Thursday, November 15, 2012

Easy Vine Trellis

I love all flowering vines, but bougainvillea especially remind of tropical climates, ocean breezes, and cerulean skies.  When I was a child, my family had them growing up over the wooden beams of our lanai in Hawaii.  The thorns were ominous, so I learned to admire the plants from a safe distance.
These beautiful plants can also grow here in the desert.  They are cold hardy to about 40 degrees, so they may need some special care on chilly winter nights, but they love the summer sun and heat that we have here. The blooms come in several colors, including shades of white, red, pink, yellow, orange, and purple.

Photos by MM Del Rosario Gallery

The brilliant hues really contrast nicely with the browns and reds of our desert landscape.
You can buy them on a stake, on a trellis, or in a simple pot, but somehow I think they look happiest with a structure to climb on.  

Here is the vine I had purchased last year.  
It was in a small pot with just one stake to climb on.  

Walking through a local plant nursery one day, I saw this plant shown at left, and realized how simple and inexpensive it would be to build my own trellis. 

You could use smaller landscape stakes, like the ones shown in the photo, or you could use larger pieces of lumber like I did, to make it look more polished and permanent.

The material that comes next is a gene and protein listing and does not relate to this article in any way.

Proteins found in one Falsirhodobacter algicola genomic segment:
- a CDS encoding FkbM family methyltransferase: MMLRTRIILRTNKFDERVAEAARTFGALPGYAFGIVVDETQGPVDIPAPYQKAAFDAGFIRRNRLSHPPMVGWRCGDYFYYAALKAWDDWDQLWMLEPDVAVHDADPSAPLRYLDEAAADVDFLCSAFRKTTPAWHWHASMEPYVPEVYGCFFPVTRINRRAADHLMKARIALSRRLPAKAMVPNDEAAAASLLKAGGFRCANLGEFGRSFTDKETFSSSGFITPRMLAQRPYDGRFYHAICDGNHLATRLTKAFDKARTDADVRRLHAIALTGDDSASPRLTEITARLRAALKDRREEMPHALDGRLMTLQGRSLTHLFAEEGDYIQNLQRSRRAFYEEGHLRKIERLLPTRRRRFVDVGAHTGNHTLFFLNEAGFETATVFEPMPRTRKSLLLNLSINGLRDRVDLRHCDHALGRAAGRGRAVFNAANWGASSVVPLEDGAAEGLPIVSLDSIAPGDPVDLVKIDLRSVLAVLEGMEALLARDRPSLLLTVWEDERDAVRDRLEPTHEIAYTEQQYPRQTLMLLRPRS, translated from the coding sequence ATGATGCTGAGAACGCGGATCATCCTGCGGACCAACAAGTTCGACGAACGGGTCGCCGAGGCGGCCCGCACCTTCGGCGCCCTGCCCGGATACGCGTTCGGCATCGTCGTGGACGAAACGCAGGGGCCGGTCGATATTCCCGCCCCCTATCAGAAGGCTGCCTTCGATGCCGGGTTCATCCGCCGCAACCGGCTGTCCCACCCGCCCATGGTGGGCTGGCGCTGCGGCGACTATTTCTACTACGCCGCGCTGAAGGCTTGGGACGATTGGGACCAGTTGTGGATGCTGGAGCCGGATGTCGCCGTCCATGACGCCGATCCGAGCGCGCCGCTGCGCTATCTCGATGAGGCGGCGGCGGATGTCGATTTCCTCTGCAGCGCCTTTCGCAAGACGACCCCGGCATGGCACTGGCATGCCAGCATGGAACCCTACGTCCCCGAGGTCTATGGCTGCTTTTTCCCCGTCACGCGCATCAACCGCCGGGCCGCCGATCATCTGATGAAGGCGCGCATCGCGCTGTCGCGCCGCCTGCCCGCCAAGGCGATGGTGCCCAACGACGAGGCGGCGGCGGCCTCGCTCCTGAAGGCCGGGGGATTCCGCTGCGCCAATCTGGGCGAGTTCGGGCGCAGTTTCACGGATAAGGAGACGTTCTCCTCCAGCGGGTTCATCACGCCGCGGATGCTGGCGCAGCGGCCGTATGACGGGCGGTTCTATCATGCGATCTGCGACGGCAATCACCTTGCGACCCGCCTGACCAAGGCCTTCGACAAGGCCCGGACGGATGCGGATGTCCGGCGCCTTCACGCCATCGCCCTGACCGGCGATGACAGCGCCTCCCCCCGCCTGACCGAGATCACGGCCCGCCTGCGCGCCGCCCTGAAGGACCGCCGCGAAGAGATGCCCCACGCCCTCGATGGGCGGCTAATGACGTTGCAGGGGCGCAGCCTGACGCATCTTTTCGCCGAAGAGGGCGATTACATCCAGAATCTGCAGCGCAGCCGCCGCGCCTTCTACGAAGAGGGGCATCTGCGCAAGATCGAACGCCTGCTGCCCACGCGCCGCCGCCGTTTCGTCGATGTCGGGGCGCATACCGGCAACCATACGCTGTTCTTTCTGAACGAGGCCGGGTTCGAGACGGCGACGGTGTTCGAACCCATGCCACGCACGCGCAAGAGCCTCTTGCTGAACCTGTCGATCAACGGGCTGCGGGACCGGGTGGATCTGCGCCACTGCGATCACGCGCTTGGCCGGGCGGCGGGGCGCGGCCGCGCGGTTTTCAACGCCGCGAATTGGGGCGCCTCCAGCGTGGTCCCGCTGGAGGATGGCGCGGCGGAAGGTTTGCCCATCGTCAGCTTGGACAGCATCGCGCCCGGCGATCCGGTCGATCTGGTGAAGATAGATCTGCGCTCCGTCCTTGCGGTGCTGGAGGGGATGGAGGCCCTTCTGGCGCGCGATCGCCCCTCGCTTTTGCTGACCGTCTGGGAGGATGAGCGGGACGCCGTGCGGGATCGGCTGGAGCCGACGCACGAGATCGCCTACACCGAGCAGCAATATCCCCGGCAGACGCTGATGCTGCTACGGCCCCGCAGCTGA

Here is the plan for the one I built, with estimated costs.  It can easily be adapted for your space, and used for bougainvillea or other vines.

Materials List:
6 - 1”x 2” x 8’ furring strips ($6)
30 - #6  1 ¼ “ screws ($2)
Power drill with phillips head drill bit
1 qt. outdoor paint or stain (optional) ($5-$10)
Power or hand saw (optional)

Cut List:

2- 1”x 2”x 77”

2- 1”x 2”x 65”

9 – 1" x 2” x 18”

1. Cut all wood down to strips. 
Optional: Cut corners off of the 77" piece bottoms, to make it easier to insert them into the ground. 
2. Lay the 2 77" pieces down on a level surface, so that their outer edges are 18" apart.

3.  Place the 2 65" pieces evenly spaced between the 77" pieces.

4. Place the top 18" on top of the long pieces, across their top edges.  Drill pilot holes, then screw them into place, making sure they are level.

5. Place the bottom 18" pieces across the long pieces, 12" from the bottom of the longer stakes, and even with the shorter stakes.
6. Place the remaining 7 horizontal pieces in place.  Drill pilot holes and screw them into the vertical pieces.

7. Sand the wood to remove any splinters, and finish with paint or stain.  Allow to dry.
8. Dig holes at least 6" deep and place the trellis into the ground behind the plant. (I faced the sides with the screws toward the back.)
9. Tie branches of the plant to the trellis with landscape tape or twisty-ties.